Wednesday, November 30, 2022
Nov. 30, 2022

Linkedin Pinterest

Breonna Taylor’s family, protesters decry acquittal

By
Published:
2 Photos
A Jefferson County Sheriff, left, speaks with former Louisville Police officer Brett Hankison, before leaving the courtroom following his acquittal on three counts of wanton endangerment, Thursday, March 3, 2022, in Louisville, Ky. Hankison was charged with wanton endangerment for shooting through Breonna Taylor's apartment into the home of her neighbors during botched police raid that killed Taylor. (AP Photo/Timothy D. Easley, Pool) (timothy d.
A Jefferson County Sheriff, left, speaks with former Louisville Police officer Brett Hankison, before leaving the courtroom following his acquittal on three counts of wanton endangerment, Thursday, March 3, 2022, in Louisville, Ky. Hankison was charged with wanton endangerment for shooting through Breonna Taylor's apartment into the home of her neighbors during botched police raid that killed Taylor. (AP Photo/Timothy D. Easley, Pool) (timothy d. easley/Associated Press) Photo Gallery

LOUISVILLE, Ky. — The acquittal of an ex-Louisville police officer tied to the botched drug raid that ended with Breonna Taylor’s death is stirring the frustrations of her family and protesters who marched for months in her name.

Taylor’s mother, Tamika Palmer, and other family members sat in on Brett Hankison’s trial for several days in the hopes that the only person charged in the March 13, 2020, raid would be criminally punished.

Palmer left the courtroom quickly and silently Thursday after a jury cleared the former Louisville narcotics detective of wanton endangerment charges.

“To be clear these charges were not for Breonna Taylor but nevertheless he should of been found guilty,” Palmer later wrote in a social media post.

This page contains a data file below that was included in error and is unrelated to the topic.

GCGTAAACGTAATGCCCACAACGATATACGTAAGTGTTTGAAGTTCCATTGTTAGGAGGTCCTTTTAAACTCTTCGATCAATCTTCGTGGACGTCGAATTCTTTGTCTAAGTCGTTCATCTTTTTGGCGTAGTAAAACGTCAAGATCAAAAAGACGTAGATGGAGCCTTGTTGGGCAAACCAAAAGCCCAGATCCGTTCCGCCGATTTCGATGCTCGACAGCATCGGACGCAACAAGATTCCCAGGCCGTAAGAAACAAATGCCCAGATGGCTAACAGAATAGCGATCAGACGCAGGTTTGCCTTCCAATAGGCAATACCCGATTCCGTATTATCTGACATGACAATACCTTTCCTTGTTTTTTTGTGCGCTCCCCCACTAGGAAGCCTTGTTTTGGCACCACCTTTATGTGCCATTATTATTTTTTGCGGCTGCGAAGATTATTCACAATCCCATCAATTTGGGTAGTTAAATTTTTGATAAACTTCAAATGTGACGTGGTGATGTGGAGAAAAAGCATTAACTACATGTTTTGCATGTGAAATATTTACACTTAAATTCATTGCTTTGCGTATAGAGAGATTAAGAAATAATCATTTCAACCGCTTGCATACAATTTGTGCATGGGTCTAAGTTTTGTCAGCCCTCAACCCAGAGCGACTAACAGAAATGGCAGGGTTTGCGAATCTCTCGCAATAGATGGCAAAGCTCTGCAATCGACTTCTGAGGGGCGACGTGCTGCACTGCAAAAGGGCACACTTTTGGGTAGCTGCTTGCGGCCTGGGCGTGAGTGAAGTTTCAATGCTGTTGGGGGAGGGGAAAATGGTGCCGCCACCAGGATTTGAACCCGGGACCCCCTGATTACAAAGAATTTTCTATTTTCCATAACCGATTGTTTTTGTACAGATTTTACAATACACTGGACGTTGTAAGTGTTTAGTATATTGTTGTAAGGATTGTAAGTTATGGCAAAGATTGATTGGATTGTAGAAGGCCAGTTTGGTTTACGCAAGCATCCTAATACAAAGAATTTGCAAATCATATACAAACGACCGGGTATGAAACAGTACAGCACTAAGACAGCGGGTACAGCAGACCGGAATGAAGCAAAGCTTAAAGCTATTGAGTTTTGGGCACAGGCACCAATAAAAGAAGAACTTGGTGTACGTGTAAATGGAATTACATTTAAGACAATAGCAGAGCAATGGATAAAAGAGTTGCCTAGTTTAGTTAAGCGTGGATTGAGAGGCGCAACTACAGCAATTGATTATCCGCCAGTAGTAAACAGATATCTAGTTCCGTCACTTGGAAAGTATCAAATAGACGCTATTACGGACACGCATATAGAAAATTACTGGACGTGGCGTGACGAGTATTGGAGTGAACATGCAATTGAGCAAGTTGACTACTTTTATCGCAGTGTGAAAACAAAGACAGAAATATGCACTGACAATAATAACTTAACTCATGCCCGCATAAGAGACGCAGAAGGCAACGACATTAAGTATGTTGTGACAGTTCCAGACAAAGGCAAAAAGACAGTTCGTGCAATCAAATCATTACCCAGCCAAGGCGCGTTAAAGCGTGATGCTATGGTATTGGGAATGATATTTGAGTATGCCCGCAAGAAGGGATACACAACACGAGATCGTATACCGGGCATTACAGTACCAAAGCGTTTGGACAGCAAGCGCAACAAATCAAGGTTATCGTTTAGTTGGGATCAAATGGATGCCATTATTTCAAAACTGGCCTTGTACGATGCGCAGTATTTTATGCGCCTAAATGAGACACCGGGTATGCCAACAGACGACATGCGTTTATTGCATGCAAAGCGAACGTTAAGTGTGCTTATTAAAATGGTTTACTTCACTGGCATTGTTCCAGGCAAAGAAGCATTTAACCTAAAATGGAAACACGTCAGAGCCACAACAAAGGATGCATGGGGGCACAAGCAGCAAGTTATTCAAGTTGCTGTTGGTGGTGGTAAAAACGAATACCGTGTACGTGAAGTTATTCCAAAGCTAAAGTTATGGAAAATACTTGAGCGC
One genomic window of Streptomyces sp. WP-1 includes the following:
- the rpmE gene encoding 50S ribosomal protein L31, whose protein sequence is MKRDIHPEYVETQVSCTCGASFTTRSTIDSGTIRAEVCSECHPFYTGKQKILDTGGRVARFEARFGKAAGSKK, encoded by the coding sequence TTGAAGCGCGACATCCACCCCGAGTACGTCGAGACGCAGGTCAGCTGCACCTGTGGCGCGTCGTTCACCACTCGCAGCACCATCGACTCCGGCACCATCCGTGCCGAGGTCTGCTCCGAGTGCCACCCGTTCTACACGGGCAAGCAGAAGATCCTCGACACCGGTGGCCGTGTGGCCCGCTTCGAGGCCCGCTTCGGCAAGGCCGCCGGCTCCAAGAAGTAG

Taylor’s younger sister, Ju’Niyah Palmer, questioned how Hankison could be cleared of wrongdoing.

“It’s like they constantly walk over my sister!” she wrote in a post after the verdict. She lived with Taylor at the time of the raid but was out of town that night.

Taylor’s death loomed over the two-week trial, though prosecutors stressed that it wasn’t about her shooting death or the warrant that brought armed police officers to her door, but rather the threat they said Hankison posed to neighbors when he fired into Taylor’s apartment. Some of the multiple bullets Hankison fired from his gun lodged in the wall of the neighbors’ apartment.

The lone photo of Taylor displayed at the trial was a crime scene exhibit showing her lifeless body at the end of a darkened hallway.

She was fatally shot by two of Hankison’s fellow officers after they broke down her front door and returned fire when her boyfriend fired a handgun. The anger over her death and the process that led armed officers to her door helped spur massive racial injustice protests in the summer of 2020, along with the deaths of Ahmaud Arbery and George Floyd.

Protesters in Louisville have lamented that no one has been charged for Taylor’s death, while the white men who pursued and killed Arbery and the Minneapolis police officer who kneeled on Floyd’s neck were arrested and convicted of crimes.

A few dozen demonstrators held a brief march in Louisville on Thursday night after the jury delivered its verdict in the Hankison case, returning to the public square where they gathered for months in 2020.

“Everybody got justice for 2020 but in Kentucky we can’t even get wanton endangerment charges,” Tyra Walker, co-chair of the Kentucky Alliance Against Racist and Political Repression, said at the gathering.

Another small group of protesters gathered downtown Friday, a day after the verdict, holding signs and chanting Taylor’s name.

Support local journalism

Your tax-deductible donation to The Columbian’s Community Funded Journalism program will contribute to better local reporting on key issues, including homelessness, housing, transportation and the environment. Reporters will focus on narrative, investigative and data-driven storytelling.

Local journalism needs your help. It’s an essential part of a healthy community and a healthy democracy.

Community Funded Journalism logo
Loading...